• ‘And as we stood in that hug, for what felt like an hour, out of the corner of my eye I saw Natalie stare at us from underneath a cherry tree.’
    • ‘Looking out across the pond one sees a cherry tree in palest pink, and, farther away, the glistening white trunks of an old birch tree.’
    • ‘It showed a cherry tree in bloom, with the white flowers sprouting and new branches growing on top of the old.’
    • ‘Perhaps little George did chop down the cherry tree.’
    • ‘All the plants are coming into bloom as well so I was able to admire the sweet-peas and the cherry tree with the scent of mint and lavender in the air.’
    • ‘He went and sat under a cherry tree, and kicked back for a minute.’
    • ‘Nylon netting draped over your cherry tree or blueberry bushes will keep birds away.’
    • ‘I wonder this as nature utterly ignores me, going about her business while paying no attention to the disheveled samurai under the cherry tree.’
    • ‘They had eventually settled down for lunch underneath a blossomed cherry tree.’
    • ‘And we found you this morning sitting against the cherry tree in the front yard.’
    • ‘And they sat beneath the whipping cherry tree, holding each other's hands for encouragement.’
    • ‘The largest is a cherry tree, which is pruned to keep it in check, and there are vines, peaches, medlar and mulberry bushes to provide fruit.’
    1. 2.1 The wood of the cherry tree.
      • ‘Mark leaned back in his chair and tapped his pen against his cherry oak desk.’
      • ‘I'd entertained visions of matte black accessories, cherrywood paneling, and recessed lighting.’
      • ‘The cherrywood handle scales are very pleasing to the eye.’
      • ‘She gripped the round top of the cherry bedpost that her father had fashioned so carefully.’
      • ‘The furniture is made of beech or cherrywood and much of the upholstery is leather or suedette.’
      • ‘A teak door with glass panels leads in to the entrance hall, which has cherrywood timber floors and recessed spotlighting.’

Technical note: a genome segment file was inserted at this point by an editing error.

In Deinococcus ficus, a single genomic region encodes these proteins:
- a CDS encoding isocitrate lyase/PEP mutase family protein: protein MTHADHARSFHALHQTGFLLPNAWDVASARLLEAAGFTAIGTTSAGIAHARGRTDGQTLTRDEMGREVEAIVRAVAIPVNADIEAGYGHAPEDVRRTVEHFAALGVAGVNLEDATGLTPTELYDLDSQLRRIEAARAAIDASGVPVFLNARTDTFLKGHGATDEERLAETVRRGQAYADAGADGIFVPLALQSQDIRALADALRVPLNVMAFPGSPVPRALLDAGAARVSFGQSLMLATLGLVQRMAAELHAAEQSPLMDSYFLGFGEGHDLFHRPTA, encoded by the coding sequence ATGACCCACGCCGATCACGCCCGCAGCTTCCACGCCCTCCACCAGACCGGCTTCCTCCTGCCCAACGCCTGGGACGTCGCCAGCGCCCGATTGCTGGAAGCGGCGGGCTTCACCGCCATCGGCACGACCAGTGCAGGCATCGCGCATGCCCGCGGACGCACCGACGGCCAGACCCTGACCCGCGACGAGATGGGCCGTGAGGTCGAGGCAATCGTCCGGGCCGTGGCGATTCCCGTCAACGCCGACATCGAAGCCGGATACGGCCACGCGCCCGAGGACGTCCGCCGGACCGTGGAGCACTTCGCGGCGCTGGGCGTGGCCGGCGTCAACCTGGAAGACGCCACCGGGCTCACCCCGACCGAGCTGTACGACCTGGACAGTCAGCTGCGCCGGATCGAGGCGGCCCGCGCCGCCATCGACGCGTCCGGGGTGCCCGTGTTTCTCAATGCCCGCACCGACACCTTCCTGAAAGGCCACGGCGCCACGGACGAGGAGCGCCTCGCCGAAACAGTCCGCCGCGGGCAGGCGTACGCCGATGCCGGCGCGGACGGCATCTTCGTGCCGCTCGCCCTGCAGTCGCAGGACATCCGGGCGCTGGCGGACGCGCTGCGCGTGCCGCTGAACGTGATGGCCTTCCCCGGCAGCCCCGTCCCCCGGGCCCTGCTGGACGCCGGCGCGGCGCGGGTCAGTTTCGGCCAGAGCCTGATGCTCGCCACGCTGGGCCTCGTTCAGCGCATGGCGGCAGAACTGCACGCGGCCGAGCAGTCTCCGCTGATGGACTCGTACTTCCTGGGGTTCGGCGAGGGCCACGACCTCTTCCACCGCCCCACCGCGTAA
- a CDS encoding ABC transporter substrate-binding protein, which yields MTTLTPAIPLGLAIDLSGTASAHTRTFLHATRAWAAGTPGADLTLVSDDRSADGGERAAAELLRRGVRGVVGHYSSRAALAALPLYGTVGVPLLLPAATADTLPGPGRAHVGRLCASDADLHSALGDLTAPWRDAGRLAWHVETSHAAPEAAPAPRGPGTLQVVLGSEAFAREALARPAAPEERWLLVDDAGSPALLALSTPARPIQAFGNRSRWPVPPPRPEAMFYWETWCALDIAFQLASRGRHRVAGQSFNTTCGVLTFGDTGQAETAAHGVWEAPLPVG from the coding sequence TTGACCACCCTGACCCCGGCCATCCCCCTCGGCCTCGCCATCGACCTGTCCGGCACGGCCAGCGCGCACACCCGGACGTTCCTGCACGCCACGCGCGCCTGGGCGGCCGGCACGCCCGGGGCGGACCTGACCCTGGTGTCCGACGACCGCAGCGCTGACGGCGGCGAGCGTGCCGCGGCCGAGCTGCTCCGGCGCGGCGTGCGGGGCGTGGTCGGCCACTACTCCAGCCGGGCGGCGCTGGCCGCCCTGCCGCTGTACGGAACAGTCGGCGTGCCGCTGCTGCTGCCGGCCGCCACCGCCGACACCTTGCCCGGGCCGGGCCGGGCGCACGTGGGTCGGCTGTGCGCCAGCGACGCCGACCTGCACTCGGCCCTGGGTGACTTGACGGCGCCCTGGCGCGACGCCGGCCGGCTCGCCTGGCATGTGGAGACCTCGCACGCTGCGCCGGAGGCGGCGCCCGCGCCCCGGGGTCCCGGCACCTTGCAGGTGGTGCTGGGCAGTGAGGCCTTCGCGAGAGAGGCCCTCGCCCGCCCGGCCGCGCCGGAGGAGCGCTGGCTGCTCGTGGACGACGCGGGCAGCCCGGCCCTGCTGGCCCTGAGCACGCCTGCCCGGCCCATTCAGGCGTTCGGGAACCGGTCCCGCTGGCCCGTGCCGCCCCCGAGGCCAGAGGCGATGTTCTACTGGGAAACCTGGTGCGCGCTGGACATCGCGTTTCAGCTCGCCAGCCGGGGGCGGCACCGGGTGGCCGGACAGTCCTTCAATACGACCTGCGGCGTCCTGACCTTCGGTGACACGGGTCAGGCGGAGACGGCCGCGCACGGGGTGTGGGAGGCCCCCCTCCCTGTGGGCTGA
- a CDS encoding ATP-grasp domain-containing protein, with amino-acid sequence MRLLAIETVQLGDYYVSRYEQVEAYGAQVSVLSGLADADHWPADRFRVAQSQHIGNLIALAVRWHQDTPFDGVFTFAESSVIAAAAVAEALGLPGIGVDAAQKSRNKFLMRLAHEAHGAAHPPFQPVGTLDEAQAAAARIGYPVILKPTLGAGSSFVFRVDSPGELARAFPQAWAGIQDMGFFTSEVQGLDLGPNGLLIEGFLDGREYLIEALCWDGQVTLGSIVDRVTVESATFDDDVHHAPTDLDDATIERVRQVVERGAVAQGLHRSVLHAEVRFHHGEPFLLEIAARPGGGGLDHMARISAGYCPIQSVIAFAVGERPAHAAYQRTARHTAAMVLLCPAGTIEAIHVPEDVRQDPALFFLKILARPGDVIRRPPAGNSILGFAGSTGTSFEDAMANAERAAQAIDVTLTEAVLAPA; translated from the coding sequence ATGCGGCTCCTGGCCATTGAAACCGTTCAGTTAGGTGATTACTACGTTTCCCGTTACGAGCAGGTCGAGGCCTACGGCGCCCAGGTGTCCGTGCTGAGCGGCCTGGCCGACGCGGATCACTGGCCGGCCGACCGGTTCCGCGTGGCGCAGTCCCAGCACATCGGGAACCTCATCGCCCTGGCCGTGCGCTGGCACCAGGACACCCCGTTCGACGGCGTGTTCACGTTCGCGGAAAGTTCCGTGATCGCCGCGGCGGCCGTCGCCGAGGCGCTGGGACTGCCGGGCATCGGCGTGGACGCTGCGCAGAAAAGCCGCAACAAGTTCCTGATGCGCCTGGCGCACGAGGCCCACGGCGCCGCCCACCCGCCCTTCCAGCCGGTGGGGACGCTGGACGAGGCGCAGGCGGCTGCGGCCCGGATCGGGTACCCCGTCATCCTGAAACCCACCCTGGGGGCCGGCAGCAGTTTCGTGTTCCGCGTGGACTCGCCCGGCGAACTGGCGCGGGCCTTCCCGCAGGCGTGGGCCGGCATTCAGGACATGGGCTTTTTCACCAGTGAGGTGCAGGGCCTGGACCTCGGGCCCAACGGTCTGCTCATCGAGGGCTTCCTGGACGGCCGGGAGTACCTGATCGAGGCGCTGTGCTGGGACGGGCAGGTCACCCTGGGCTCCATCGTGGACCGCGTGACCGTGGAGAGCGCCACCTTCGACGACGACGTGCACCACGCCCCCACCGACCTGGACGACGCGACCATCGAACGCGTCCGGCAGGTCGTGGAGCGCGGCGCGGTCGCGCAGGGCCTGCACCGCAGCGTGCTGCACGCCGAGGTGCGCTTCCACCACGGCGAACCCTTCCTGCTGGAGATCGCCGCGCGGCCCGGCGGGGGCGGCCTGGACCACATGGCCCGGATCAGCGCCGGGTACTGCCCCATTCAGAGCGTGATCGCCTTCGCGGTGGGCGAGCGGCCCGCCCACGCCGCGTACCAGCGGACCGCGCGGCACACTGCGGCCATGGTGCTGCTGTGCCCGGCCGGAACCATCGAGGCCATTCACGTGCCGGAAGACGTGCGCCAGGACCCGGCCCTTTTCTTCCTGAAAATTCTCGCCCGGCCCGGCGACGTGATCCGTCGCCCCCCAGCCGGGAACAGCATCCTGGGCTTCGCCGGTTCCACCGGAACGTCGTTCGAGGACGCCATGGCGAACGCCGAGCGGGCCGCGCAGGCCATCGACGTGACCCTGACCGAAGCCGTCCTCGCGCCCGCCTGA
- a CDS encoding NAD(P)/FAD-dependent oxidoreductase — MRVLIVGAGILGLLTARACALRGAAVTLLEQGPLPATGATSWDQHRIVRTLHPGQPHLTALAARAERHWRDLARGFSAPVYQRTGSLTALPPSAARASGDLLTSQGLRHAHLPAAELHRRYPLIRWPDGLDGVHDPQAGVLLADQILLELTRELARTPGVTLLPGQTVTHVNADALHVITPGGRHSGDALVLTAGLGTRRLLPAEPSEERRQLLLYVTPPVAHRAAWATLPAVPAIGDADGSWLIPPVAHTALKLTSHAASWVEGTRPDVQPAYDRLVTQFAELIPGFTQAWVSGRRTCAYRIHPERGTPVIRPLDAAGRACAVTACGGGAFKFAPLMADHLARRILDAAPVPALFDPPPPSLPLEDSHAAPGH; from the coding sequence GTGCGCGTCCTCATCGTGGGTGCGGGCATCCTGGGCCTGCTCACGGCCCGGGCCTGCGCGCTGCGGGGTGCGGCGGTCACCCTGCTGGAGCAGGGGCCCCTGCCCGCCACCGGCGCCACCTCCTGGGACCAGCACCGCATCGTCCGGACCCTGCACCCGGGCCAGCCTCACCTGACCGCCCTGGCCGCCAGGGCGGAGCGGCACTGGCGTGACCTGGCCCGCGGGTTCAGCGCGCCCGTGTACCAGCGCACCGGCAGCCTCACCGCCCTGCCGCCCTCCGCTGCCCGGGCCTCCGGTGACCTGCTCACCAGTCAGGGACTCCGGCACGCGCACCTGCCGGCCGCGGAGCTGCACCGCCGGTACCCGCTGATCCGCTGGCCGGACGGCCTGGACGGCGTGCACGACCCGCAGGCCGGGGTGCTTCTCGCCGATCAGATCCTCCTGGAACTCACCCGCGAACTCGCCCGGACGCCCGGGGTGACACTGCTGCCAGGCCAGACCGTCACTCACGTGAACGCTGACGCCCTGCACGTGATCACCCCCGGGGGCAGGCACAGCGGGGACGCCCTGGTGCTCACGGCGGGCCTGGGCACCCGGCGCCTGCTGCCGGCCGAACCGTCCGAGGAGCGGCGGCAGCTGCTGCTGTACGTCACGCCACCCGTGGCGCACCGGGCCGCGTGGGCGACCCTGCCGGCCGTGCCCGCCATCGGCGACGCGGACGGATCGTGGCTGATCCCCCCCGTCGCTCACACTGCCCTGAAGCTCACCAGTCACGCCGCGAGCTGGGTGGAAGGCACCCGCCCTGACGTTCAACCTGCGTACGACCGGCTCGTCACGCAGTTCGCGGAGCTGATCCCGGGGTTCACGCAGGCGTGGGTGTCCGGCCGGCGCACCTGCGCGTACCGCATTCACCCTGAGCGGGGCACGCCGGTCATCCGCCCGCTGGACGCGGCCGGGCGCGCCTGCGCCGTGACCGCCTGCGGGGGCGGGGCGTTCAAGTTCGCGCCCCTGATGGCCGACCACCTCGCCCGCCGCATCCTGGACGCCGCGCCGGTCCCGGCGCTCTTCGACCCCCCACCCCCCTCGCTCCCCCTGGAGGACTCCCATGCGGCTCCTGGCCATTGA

• ‘Weekend working parties had previously built a delightful chapel, furnished with articles made of birchwood and with an altar of cherrywood.’
      • ‘The master bedroom has a range of cherrywood built-in wardrobes and a red oak floor.’
      • ‘Inside, the hallway in each apartment is floored in Italian marble, while the internal doors are in cherrywood.’
      • ‘Our spoons are made of cherrywood and have beautifully carved handles with your choice of a heart or moon cut-out.’
      • ‘Upstairs, the master bedroom features a maple floor and fitted cherrywood wardrobes, while the remaining three bedrooms also have fitted wardrobes.’
      • ‘They then hired local woodworkers to create solid beech floors for the house and to build its doors and furniture from local cherrywood.’
      • ‘The kitchen is fitted with polished cherrywood floorboards and an excellent range of matching wall and floor units with black granite worktops.’
      • ‘Both of the penthouses have cherrywood internal doors, halls floored in marble and fully fitted kitchens.’
      • ‘All of the rooms are accessed off a long entrance hall which, like much of the accommodation, is floored in cherrywood.’
      • ‘The houses have fitted cherrywood kitchens, solid oak doors and skirtings and specially designed carved oak balustrades with full staircases.’
      • ‘Features include an attractive semi-solid cherrywood floor, an antique cast iron and tiled fire place and French doors leading out to a courtyard.’